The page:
Thursday 1 April 2010

Mapping of Britain's Islamic 'Blogosphere' draws criticism

A study of the extent and allegely also the content of Islamic blogs in the UK, commissioned by the country's Home Office to its Research, Information and Communications Unit (RICU) has been criticized by observers for its lack of profundity and rigour.

Executed within the framework of the UK government's overall Counter-Terrorism Strategy (CONTEST)*, the resulting report, entitled Estimating network size and tracking information dissemination among Islamic Blogs was released in March 2010, although the data collection was completed in April 2008.

In a commentary on a headline article appearing in The Guardian of 23 March 2010, Brian Whittaker questions the value of the exercise and less than exciting conclusions of the report's author, Dr. David Stevens of the University of Nottingham.

Even more incisive is the critique by blogger Jillian York, who is associated with the Berkman Center for Internet and Society at Harvard University. York's criticism zeroes in on Stevens' reliance on link analysis and keywords, with no apparent attention for content. Based on her experience at the Berkman Center, York argues that this kind of research cannot be carried out without a 'human touch'. There a study of the Arabic-language blogosphere covering more than 35,000 blogs, led to a mapping of 6,000 sites, '4,000 of which were hand-coded by Arabic-speaking researchers'. Compared to that approach, the Home Office project seems indeed rather shallow. York also rightly questions the credentials of author David Stevens. Apparently a specialist in Anglo-American normative political philosophy, one wonders indeed why he was selected to conduct this research, and not a more recognized figure from the field of Islamic Studies who actually specialises in 'cyber Islam', such as Gary Bunt from the University of Wales at Lampeter, who has a track record of publications on the subject, and whose website Virtually Islamic already contains a wealth of information.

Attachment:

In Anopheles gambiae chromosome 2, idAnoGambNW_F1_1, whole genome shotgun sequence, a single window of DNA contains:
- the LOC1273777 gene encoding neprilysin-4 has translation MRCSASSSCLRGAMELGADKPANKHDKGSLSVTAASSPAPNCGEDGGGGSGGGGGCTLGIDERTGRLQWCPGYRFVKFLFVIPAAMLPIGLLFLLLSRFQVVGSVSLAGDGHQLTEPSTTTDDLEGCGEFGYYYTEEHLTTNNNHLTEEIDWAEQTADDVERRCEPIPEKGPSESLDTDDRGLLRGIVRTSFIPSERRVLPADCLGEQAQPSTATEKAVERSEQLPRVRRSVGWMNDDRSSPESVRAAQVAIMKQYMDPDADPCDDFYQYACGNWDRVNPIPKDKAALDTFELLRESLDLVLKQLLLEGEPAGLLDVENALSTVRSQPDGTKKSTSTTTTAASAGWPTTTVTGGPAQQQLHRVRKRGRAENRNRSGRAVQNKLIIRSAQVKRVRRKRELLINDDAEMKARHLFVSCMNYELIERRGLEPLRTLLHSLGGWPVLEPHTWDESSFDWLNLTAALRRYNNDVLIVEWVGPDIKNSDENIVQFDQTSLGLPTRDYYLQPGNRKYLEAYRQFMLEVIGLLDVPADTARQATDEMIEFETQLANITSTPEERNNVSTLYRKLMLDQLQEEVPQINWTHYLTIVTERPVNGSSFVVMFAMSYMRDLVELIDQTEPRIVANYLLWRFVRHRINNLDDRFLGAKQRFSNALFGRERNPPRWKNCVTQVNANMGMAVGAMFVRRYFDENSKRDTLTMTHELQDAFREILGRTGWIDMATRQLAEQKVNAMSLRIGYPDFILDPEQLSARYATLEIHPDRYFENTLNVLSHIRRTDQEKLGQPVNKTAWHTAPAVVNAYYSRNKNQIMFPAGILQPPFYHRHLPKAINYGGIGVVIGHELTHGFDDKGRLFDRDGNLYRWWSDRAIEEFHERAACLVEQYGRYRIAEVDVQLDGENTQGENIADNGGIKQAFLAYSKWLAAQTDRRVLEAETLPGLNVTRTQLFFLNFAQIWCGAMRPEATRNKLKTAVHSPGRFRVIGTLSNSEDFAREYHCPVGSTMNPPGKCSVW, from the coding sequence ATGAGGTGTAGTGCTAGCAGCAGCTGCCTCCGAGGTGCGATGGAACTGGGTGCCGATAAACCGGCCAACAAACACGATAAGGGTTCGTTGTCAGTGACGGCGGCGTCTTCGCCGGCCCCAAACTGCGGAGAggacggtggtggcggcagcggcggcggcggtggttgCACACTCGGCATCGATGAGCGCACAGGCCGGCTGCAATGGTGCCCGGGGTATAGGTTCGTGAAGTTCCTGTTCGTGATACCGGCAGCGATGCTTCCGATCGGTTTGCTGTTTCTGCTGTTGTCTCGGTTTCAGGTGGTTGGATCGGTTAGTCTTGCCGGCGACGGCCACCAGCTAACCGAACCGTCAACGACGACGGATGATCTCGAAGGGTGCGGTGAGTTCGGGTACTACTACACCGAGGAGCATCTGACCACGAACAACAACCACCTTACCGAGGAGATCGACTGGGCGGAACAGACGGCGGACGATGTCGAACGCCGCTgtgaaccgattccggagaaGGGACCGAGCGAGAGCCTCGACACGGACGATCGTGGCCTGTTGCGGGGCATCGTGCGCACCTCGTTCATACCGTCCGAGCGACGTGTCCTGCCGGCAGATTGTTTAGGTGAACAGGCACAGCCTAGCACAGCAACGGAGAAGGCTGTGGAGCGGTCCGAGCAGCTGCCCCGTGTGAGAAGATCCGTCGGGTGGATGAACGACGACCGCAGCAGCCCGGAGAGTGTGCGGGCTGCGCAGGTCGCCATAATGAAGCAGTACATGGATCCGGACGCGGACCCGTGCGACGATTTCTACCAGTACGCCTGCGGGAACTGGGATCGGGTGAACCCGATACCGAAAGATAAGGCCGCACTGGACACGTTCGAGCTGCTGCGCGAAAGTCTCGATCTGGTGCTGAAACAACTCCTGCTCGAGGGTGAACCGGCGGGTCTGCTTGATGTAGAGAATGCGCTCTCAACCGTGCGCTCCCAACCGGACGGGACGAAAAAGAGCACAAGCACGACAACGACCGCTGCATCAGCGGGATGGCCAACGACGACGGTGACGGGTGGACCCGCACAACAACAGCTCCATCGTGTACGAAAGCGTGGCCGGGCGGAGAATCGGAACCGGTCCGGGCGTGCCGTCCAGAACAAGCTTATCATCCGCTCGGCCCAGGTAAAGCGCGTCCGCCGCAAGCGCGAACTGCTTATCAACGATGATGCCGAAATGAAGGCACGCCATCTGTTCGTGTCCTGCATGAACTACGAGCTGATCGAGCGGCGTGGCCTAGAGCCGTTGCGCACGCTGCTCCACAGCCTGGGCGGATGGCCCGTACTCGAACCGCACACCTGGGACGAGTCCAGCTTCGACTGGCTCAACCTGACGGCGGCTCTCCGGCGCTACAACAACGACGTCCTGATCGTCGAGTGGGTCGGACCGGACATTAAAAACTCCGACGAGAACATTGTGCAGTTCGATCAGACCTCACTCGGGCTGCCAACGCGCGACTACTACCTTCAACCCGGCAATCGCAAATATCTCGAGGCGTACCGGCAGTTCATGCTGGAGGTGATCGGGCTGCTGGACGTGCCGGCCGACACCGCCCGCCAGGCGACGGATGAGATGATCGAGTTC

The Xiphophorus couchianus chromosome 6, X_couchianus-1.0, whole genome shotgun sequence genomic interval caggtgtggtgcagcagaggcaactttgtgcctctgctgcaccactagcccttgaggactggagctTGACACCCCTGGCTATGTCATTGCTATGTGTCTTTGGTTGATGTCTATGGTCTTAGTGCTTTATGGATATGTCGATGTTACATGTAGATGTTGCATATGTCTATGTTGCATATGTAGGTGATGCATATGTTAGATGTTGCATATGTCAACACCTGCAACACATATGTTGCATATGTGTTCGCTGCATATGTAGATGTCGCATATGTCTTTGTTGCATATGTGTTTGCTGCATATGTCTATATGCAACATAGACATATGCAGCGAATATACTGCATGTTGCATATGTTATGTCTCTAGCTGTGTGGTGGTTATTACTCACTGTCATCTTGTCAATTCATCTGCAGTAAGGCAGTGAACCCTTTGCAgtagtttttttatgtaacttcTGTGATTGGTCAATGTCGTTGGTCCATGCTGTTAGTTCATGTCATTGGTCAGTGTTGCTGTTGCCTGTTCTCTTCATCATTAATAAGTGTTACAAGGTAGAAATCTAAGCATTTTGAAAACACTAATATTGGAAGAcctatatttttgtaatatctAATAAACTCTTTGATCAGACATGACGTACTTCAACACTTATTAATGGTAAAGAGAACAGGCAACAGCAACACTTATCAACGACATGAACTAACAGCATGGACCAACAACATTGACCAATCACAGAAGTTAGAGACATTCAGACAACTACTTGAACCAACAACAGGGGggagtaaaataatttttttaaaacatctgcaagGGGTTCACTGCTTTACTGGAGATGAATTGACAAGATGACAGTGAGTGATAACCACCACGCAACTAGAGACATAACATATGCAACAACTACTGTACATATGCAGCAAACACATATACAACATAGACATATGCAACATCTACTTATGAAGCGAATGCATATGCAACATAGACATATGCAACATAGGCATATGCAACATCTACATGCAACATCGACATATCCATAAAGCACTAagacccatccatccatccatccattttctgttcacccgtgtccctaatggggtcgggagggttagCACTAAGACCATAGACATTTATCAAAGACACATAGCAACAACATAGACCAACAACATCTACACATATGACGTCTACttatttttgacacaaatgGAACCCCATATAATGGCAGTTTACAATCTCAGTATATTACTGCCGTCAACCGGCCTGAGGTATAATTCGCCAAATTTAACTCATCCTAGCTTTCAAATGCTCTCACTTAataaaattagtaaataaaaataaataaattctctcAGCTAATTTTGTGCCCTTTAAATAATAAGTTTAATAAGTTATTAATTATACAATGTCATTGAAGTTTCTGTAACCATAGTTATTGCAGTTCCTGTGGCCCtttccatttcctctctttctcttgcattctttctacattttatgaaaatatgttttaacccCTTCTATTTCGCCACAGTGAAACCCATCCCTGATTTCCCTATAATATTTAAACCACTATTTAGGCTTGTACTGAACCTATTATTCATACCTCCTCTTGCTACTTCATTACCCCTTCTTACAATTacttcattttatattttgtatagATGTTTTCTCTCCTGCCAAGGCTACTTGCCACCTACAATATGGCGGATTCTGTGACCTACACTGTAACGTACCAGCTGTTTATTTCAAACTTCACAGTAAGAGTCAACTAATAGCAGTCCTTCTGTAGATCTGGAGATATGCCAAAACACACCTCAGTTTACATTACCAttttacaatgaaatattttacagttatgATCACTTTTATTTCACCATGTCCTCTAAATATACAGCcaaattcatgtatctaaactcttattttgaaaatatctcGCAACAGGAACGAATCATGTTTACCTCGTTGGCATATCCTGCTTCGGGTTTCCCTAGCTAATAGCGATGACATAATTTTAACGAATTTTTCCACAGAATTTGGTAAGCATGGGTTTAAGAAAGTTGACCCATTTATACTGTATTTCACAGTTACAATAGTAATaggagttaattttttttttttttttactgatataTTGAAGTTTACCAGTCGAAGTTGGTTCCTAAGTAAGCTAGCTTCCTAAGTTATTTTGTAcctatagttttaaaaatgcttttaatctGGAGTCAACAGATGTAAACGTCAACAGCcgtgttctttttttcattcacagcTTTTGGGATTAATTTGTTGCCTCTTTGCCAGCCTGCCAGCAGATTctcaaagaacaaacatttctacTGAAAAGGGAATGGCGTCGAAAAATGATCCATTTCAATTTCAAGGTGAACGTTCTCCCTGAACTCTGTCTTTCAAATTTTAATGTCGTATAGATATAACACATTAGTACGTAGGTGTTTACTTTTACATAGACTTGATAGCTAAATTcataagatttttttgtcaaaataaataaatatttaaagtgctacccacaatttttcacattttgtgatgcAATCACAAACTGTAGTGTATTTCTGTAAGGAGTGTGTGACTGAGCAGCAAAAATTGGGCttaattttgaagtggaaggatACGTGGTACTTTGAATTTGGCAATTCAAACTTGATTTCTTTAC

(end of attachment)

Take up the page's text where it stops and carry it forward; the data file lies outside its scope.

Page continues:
* The full policy document can be found here

For a recent study of the role of media in today's Muslim societies and communities, which also adds a useful comparative perspective, see the special issue of the academic journal Contemporary Islam of April 2010.

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